News Release

Progression of herpesvirus infection remodels mitochondrial organization and metabolism

Peer-Reviewed Publication

University of Jyväskylä - Jyväskylän yliopisto

The progression of infection leads to thinner and rougher mitochondria


Cryo-soft X-ray tomography 3D reconstructions of segmented mitochondria (brown) in the cytoplasm around the nucleus (blue) in herpes simplex virus type 1 infected cell. 

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Credit: Maija Vihinen-Ranta

Researchers at the University of Jyväskylä have found that herpesvirus infection modifies the structure and normal function of the mitochondria in the host cell. The new information will help to understand the interaction between herpesvirus and host cells. Knowledge can be utilized in the development of viral treatments. 

Herpesviruses not only cause significant diseases but are also promising candidates for oncolytic therapy. The HSV-1 infection depends on the nuclear DNA replication, transcription machinery, and mitochondrial metabolism of the host cell. In the Department of Biological and Environmental Science of the University of Jyväskylä, docent Maija Vihinen-Ranta, with her research team, investigated time-dependent mitochondrial changes as HSV-1 infection proceeds from early to late infection.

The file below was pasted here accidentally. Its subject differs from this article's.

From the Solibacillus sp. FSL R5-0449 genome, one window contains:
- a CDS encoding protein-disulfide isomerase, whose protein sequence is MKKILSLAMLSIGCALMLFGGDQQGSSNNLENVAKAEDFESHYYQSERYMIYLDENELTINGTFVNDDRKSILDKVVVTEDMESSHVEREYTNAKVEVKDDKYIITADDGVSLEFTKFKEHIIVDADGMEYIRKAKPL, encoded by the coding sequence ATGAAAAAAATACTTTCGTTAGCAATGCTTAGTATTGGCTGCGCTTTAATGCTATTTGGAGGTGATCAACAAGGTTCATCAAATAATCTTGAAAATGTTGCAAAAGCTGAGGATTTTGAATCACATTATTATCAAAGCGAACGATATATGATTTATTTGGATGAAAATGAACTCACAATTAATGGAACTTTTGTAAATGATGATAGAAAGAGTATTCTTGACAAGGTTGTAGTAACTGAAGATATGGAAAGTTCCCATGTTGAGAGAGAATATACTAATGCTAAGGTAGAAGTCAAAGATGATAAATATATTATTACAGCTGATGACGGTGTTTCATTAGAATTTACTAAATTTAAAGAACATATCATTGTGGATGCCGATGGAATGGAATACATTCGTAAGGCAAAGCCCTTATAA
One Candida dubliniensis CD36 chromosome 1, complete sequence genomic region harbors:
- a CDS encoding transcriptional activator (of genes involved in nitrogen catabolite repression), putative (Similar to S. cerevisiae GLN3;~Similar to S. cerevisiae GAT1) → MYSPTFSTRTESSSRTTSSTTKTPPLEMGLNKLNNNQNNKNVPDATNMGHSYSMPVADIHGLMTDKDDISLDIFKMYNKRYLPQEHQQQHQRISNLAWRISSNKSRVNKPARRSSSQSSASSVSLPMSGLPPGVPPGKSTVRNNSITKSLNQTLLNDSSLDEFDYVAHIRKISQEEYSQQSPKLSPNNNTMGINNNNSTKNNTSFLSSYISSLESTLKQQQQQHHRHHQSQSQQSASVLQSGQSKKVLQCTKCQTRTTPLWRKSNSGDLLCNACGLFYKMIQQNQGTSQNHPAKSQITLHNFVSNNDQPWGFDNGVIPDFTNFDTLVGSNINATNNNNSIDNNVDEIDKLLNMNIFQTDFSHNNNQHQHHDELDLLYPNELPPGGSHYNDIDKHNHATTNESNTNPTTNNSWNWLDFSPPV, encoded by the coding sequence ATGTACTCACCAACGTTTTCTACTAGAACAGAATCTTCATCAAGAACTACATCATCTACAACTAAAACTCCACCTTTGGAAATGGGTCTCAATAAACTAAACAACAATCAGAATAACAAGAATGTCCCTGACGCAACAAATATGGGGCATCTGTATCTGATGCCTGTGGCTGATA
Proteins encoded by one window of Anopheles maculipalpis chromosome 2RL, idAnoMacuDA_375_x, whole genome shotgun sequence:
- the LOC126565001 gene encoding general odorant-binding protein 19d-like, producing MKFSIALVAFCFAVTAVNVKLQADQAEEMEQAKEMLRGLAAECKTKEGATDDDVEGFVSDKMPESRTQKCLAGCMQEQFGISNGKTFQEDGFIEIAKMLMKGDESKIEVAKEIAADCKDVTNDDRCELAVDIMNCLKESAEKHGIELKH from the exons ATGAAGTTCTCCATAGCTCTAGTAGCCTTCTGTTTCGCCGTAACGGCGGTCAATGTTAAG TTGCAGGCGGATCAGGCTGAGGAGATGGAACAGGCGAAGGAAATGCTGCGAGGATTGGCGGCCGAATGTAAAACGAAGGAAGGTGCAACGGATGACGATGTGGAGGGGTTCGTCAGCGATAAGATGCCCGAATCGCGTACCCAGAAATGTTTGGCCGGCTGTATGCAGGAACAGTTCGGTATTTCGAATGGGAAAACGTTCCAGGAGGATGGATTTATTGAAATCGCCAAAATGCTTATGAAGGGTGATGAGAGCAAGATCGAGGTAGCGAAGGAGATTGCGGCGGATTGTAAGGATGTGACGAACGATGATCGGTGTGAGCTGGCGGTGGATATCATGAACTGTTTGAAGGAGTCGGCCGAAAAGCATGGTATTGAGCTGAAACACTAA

New information on the interaction between the herpesvirus and the host cell

Recent research shows that the infection leads to significant transcriptional modification of genes encoding proteins involved in the mitochondrial network, such as the respiratory chain, apoptosis, and the structural organization of mitochondria. Findings indicate that the infection leads to significant alterations in mitochondrial structure and function, including changes in mitochondrial morphology and distribution, thickening and shortening of cristae, an increase in the number and area of contact sites between mitochondria and the endoplasmic reticulum, as well as a rise in mitochondrial calcium ion content and proton leak.

- Our results show how the progression of infection shifts the balance from healthy to diseased cells and leads to profound perturbations in mitochondrial homeostasis. This can yield further knowledge about the interaction between herpesvirus and host cells, states docent Maija Vihinen-Ranta from the University of Jyväskylä. She continues to say that this knowledge can be utilized in the development of viral treatments.

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